Passports for Pubs, Mandatory Shots: Europe Ramps Up Covid Fight

Covid-19 vaccination rates are rising across Europe, restaurants and bars are reopening, people are traveling for work and leisure, and life is returning to something resembling normal.

But the virus hasn't gone away, and the recent increase in daily cases, along with the delta mutation, is keeping health officials and governments on edge, pushing many of them to take extreme steps in the fight against the pandemic. 

Over the weekend, a number of senior politicians in Germany floated the idea of imposing restrictions on unvaccinated people and even mandatory shots, despite previous comments from Chancellor Angela Merkel that the country wouldn't go down that route. 

Such a move would set Germany on the same path as France, where the government is making vaccines compulsory for health workers and requiring proof of vaccination for certain indoor events. President Emmanuel Macron's proposals have proved controversial, with thousands protesting at the weekend, but they've also sparked a massive jump in vaccine take-up. Record numbers signed up for appointments for shots in the days after Macron announced the measures earlier this month. Politicians who favor a similar step in Germany may used that as reason to push their case harder.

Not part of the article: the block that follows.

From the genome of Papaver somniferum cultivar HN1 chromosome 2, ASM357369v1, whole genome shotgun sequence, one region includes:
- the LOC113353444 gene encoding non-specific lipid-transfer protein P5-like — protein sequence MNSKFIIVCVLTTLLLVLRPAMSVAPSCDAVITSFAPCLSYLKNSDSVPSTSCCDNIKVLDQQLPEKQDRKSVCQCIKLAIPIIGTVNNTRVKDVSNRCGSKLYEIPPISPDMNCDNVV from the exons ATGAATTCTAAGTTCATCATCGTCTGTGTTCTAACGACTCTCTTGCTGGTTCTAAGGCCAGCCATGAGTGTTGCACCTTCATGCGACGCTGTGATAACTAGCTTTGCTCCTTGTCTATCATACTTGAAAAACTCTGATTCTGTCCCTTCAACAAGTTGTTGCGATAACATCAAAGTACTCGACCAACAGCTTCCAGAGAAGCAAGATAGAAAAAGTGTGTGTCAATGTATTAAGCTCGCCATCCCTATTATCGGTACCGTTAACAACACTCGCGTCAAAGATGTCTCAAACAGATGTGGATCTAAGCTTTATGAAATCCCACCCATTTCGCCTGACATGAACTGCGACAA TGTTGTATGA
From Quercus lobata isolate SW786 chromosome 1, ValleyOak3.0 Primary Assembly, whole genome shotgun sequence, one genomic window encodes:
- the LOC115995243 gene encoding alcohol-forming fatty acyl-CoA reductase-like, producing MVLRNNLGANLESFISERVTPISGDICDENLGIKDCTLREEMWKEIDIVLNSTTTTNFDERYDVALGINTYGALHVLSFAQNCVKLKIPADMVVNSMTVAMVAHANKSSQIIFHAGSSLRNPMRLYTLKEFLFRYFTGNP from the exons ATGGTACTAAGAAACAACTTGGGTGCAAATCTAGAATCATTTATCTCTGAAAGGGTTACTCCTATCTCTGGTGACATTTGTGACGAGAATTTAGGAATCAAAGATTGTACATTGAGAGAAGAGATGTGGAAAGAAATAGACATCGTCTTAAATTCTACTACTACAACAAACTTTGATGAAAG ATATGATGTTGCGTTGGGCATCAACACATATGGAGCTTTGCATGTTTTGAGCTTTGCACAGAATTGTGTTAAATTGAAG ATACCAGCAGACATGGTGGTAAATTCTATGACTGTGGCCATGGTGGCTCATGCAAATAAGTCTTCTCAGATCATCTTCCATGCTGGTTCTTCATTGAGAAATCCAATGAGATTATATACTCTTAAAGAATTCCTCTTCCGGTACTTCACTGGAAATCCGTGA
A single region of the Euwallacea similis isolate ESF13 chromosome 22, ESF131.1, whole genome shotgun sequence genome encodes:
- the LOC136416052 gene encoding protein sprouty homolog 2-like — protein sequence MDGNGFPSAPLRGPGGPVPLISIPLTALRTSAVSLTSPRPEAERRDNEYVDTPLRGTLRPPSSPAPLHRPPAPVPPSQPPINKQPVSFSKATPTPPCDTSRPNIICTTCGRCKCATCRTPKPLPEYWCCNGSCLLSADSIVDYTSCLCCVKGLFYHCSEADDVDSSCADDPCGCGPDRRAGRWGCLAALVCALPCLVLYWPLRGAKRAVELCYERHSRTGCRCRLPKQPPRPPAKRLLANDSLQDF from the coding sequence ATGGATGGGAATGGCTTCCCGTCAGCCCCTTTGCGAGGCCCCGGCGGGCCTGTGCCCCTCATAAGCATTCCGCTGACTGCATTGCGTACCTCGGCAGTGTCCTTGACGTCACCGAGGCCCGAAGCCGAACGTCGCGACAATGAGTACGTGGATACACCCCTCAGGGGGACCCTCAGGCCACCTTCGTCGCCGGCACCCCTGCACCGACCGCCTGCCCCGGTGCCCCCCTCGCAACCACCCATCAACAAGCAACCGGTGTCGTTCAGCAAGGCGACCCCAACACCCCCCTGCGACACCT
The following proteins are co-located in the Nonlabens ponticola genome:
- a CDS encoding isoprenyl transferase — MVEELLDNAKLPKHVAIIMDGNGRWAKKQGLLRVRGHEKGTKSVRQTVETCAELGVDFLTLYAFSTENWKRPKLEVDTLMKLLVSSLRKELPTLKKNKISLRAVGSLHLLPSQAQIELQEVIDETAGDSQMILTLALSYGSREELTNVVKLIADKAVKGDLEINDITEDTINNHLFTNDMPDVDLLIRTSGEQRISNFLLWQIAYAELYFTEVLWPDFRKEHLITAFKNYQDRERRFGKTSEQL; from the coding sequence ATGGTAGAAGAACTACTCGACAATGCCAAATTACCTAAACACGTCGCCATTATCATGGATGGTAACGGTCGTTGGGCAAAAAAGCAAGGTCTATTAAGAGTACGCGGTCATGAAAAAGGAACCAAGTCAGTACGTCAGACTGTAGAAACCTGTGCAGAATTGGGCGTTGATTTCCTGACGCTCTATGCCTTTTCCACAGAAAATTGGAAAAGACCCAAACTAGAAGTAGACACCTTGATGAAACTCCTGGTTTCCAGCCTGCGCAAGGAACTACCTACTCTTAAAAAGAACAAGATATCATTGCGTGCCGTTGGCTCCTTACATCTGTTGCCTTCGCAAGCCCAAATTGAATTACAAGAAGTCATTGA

While mandatory shots aren't yet widespread across Europe, vaccine certificates — so-called "green passes" — are now being widely used to determine who businesses should let dine and drink indoors. In most cases, it means those who are fully vaccinated or recently recovered from Covid can get in the door.

The idea of restricting access based on a vaccination criteria has angered some, particularly those already pushing to end other measures, such as mask wearing. Some critics say mandatory health passes...

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